Nadia (pictured below) is 15 years old and is a part of the young guide team for this year’s conference. It is her second conference and she is really looking forward to joining the CEI family once again. First of all we would like to hear how Nadia even heard about CEI: “I heard about CEI during a local event for a lot of schools in Aalborg, including my school. The event was focusing on international collaborations and different international organisations. During the event you could go around to different booths where you could hear about different organisations and environmental initiatives. The so-called Environment Ambassador’s (Aalborg Youth School’s spare time class that focuses on environmental activities) also had a booth and it sounded pretty exciting. I therefore decided to write myself on the list so I could be contacted, since I really wanted to hear more about it.”
Nadia is really looking forward to this year’s conference and we asked her what she is most excited about: “I am really looking forward to meet a lot of new people and learn about their cultures and what they have done to create a sustainable future. I am also looking forward to show everyone our lovely country and city. Another thing that I am excited about is all the exciting projects the participants have made this year, and to see if some of the projects can be adapted to our society.”
This year we had the opportunity to choose how we would like to participate in the conference and we asked Nadia why she chose to be a Young Guide: “I chose to be a young guide because I love language and I am looking forward to get challenged on my English and perhaps be better at communicating in general. Apart from that I want to challenge myself and get better at meeting and talking with new people. I also want to help creating a really cool program so everyone has an amazing experience and never will forget this conference.”
There is a lot of work to be done before the conference and we asked Nadia what she believes she can contribute with as a young guide: “I can contribute with a good spirit, engagement and a helping hand when it is needed. I will also try to make sure that everyone have a good time and are feeling welcome and well received.”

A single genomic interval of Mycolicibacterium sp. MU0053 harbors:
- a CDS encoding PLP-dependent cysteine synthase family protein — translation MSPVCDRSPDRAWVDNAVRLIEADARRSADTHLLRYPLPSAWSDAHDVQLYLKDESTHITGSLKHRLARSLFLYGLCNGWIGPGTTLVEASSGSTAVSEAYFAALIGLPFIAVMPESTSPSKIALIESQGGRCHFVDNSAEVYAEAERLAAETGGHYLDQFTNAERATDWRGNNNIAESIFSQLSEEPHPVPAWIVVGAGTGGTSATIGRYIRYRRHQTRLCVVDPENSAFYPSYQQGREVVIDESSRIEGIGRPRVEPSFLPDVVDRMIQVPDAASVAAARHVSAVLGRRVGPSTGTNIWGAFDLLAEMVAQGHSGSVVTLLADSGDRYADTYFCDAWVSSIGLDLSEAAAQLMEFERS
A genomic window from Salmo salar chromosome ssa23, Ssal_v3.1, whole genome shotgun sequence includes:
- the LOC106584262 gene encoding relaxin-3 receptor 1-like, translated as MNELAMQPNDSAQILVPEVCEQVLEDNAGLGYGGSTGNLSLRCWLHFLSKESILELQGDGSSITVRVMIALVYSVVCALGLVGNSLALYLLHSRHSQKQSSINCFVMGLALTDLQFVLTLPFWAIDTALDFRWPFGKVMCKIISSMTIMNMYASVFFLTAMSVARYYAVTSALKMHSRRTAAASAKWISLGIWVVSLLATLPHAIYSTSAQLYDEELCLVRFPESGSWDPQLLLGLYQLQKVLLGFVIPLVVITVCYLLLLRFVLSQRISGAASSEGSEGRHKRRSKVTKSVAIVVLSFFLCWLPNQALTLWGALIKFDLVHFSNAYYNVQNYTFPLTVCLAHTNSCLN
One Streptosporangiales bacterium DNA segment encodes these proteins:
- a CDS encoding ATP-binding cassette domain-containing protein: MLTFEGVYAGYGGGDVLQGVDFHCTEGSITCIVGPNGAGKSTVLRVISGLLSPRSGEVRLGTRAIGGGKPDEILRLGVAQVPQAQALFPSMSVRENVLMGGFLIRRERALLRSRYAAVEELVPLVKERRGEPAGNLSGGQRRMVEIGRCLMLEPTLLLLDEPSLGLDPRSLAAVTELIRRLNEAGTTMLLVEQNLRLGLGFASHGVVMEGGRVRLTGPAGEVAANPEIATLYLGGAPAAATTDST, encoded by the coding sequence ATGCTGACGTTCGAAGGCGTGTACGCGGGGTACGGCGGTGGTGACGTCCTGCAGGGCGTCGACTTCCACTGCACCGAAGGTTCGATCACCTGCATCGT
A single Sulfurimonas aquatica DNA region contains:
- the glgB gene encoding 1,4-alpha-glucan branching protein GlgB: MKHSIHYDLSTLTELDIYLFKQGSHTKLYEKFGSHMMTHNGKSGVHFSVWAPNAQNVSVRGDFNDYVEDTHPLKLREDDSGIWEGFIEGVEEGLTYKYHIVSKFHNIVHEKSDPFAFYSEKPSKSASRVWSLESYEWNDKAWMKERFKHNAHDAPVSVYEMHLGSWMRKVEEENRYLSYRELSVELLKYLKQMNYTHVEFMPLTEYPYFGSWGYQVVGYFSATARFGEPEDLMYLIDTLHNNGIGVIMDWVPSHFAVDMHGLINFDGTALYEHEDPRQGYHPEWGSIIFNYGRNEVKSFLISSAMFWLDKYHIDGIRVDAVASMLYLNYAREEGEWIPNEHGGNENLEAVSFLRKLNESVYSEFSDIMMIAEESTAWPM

Living on light by Diana Fayed
With the growing need for fuel for everyday things like transportation or heat, the need for new energy sources has increased as well.
Scientists from the University of Copenhagen in Denmark have managed to discover an energy source they call “reverse photosynthesis”. While normal photosynthesis makes plant grow and develop, this process breaks down the plant. By having fungus and bacteria break down old plants as a result of harvesting sun energy from the plants sun catchers in the form of chlorophyll, there is released enough energy in this progress to activate enzymes of micro organisms that begins to break down the cell wall of the plants, which then leaves access to the energy in the plant.
This new discovery could be a part of solving the issue facing greenhouse gasses and the dependency of fossil fuel; simply by mixing fungus enzymes, a natural light source, plant material such as grass and dry wood, and a test tube containing a green formula of chlorophyll found in plants.
Once the energy source gone through the last stage in the process and all the necessary procedures to make sure it is safe, it could essentially reduce our need for fossil fuels. Furthermore the bioethanol extracted in this process could help raise the requirements of how much bioethanol there should be mixed in European petrol. In the United States of America petrol is being mixed with 10 % of bioethanol, while they plan to increase it to 15 % in the near future. By mixing bioethanol in petrol the octane number rises which increases the combustion and decreases the use of fossil fuels.
Interview with former Danish delegate and member of this year’s Young Guide Team: Anne Juel Larsen
We have interviewed Anne Juel Larsen (pictured below). She attended last year’s conference in Portugal and is joining the conference this year as a Young Guide. Firstly we have asked her how she learned about CEI:“I first heard about CEI and the conferences from Sophie, our teacher. She was in charge of a group that focused on cultural event planning. I joined the group and Sophie has been in charge of many of my subsequent activities among Aalborg Youth School since then.”